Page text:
Back then, Mr. Brown notes, firefighters received about two weeks of training, compared with months of extensive training today. When they "suited up" to go to a fire, they put on mostly hand-me-downs, sometimes in disrepair. "We had rips in our coats a lot," he laughs.

"The biggest change in the (profession) is that young firefighters today are much safer," Mr. Brown says. And, he notes, with far more training in fire suppression and in administering emergency medical aid, firefighters today are "far superior than we were — they really are good at what they do."

During his years on staff with the district, Mr. Brown rose through the ranks quickly, advancing within a year to engineer, then filling officer positions including captain, battalion chief and acting fire chief. During those early years, he also earned college degrees, in fire sciences at the College of San Mateo, and in management at the University of Santa Clara.

Fire board service

After eight years on the fire board, Mr. Brown is ready for a rest. But he is satisfied with a number of accomplishments, including his work, along with then-board member Del Krause, in guiding the district to retiring its debt.

Mr. Brown worked for most of his eight-year tenure on the board's finance subcommittee, helping to plan funding for capital projects including seismic retrofitting of fire stations, and equipment-replacement and infrastructure projects.

Other accomplishments, he says, include helping to establish automatic aid programs among jurisdictions, "removing barriers between communities" and ensuring that crews from the nearest fire stations, regardless of jurisdiction, would respond to emergencies.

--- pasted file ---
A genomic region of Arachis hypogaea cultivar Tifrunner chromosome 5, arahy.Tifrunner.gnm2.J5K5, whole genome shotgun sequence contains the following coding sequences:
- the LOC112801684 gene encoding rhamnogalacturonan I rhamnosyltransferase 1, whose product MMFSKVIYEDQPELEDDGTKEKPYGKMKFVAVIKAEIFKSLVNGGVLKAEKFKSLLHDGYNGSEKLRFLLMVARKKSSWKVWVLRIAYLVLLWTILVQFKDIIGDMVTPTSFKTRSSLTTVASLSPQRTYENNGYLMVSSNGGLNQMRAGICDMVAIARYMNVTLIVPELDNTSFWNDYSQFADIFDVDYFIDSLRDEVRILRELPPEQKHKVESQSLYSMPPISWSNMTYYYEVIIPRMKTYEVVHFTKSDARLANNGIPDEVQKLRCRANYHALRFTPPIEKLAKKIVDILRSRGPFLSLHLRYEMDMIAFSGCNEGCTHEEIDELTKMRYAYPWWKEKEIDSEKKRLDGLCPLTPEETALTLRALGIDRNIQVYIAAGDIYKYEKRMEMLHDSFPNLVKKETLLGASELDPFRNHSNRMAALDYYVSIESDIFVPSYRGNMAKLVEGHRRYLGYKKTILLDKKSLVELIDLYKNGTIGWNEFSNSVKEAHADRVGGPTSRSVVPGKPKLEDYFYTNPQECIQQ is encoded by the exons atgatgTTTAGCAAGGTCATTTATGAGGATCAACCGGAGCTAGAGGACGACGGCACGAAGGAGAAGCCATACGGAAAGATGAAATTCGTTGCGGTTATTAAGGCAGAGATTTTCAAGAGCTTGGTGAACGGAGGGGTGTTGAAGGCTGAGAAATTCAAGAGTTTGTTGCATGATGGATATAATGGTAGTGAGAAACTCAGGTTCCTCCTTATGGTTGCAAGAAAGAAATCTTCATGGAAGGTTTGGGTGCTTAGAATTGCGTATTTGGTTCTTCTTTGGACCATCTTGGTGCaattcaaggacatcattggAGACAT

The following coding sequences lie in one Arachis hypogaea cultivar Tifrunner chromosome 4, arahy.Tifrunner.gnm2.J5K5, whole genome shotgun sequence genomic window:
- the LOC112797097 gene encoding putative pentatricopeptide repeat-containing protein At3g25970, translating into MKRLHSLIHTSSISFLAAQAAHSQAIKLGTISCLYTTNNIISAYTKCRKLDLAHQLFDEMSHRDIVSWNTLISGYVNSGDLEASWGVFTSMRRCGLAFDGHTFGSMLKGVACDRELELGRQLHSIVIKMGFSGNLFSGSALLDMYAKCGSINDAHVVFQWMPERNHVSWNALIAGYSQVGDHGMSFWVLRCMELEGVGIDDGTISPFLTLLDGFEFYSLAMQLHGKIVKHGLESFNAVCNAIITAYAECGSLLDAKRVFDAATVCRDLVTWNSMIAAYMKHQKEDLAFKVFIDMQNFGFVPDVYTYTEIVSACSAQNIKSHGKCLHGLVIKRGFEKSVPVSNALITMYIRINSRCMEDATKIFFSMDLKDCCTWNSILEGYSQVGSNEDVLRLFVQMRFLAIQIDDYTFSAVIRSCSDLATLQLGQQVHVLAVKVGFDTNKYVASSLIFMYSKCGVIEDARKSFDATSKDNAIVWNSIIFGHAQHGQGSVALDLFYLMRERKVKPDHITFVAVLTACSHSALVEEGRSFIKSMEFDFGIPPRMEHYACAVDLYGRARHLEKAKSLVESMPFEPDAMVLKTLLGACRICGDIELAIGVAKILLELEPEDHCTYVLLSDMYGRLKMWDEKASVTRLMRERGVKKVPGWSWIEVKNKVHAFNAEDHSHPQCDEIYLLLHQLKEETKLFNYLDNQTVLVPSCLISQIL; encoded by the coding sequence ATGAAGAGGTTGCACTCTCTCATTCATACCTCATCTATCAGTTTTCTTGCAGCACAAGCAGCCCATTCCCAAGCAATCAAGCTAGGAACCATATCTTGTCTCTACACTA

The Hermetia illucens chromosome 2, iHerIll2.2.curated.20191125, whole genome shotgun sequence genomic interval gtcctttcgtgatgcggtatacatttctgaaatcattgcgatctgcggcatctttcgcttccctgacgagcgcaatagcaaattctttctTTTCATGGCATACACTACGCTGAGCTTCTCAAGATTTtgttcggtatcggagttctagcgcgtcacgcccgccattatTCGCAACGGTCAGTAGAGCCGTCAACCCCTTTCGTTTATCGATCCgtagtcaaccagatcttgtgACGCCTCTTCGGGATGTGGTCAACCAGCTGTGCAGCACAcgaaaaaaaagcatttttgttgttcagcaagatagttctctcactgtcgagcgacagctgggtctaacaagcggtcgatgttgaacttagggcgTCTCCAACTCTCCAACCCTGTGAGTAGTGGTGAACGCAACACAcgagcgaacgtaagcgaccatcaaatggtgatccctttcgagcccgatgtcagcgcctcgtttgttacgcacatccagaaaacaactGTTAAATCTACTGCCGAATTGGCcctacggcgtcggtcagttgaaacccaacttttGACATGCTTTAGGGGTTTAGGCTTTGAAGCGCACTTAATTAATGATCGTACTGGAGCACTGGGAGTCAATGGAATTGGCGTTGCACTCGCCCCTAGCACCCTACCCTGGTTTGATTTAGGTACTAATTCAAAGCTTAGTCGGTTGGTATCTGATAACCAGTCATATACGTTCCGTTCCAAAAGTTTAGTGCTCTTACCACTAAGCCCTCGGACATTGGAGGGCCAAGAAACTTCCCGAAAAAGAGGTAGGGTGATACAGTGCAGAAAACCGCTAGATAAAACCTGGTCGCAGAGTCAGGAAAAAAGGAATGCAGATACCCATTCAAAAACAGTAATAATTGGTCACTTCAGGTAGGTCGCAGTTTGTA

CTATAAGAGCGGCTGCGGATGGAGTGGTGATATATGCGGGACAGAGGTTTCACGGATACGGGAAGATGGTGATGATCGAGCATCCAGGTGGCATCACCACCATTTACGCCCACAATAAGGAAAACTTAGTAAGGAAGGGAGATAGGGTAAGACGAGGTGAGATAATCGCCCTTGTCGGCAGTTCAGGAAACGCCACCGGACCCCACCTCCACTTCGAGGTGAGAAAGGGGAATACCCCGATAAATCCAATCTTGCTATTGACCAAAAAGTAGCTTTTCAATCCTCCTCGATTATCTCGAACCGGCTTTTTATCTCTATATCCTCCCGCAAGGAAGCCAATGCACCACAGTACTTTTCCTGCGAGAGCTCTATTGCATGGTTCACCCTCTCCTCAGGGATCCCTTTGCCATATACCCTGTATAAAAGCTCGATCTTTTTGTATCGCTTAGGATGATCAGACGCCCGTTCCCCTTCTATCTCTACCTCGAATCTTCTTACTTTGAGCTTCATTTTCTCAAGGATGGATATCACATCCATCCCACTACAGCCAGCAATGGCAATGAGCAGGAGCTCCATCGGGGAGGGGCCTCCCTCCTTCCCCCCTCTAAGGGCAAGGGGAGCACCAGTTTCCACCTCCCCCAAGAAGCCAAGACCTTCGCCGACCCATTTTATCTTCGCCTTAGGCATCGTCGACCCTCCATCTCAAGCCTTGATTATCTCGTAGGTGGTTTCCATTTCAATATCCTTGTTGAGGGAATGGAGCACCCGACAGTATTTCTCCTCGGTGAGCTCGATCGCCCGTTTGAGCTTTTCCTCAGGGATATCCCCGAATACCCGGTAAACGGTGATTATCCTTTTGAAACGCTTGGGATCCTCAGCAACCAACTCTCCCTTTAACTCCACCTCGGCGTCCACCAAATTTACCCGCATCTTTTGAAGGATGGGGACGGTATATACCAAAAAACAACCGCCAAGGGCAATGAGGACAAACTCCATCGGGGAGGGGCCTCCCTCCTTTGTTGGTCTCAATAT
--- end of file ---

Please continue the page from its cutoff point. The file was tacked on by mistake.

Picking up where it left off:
He beams when speaking of the 2007 appointment of Harold Schapelhouman as fire chief. Mr. Brown recalls that he was a training officer when Mr. Schapelhouman began his 28-year tenure with the district. "I'm very, very proud of Chief Schapelhouman," he says. "It's been so gratifying to see (his) promotion."

Mr. Brown says one of his greatest disappointments as he leaves the board is that the impasse in labor negotiations between the district and firefighters wasn't resolved. "It's troubling that we never came to a solution — it's very difficult for me."

Retirement at last

Mr. Brown says he intends to do some volunteer work, now that he has more time. One of his great pleasures these days is his morning get-together with fellow retirees at Le Boulanger in downtown Menlo Park — a group that calls itself the Coffee Bunch.

The group is about 20 strong, and usually about eight to 10 of them show up daily to tell stories about early days in the district and in the community. As the group's members get older, "we're getting louder," he acknowledges with a laugh.

The community in which he has lived and worked for 52 years is a source of deep love and appreciation. "I feel tremendous gratitude to the district and the community," he says.

He and Pat have lived on Hobart Street since 1962 — a "wonderful" neighborhood where "everyone is always there for each other." The Browns have two adult children, Amy Estkowski of Menlo Park and Oliver Brown IV of Hillborough.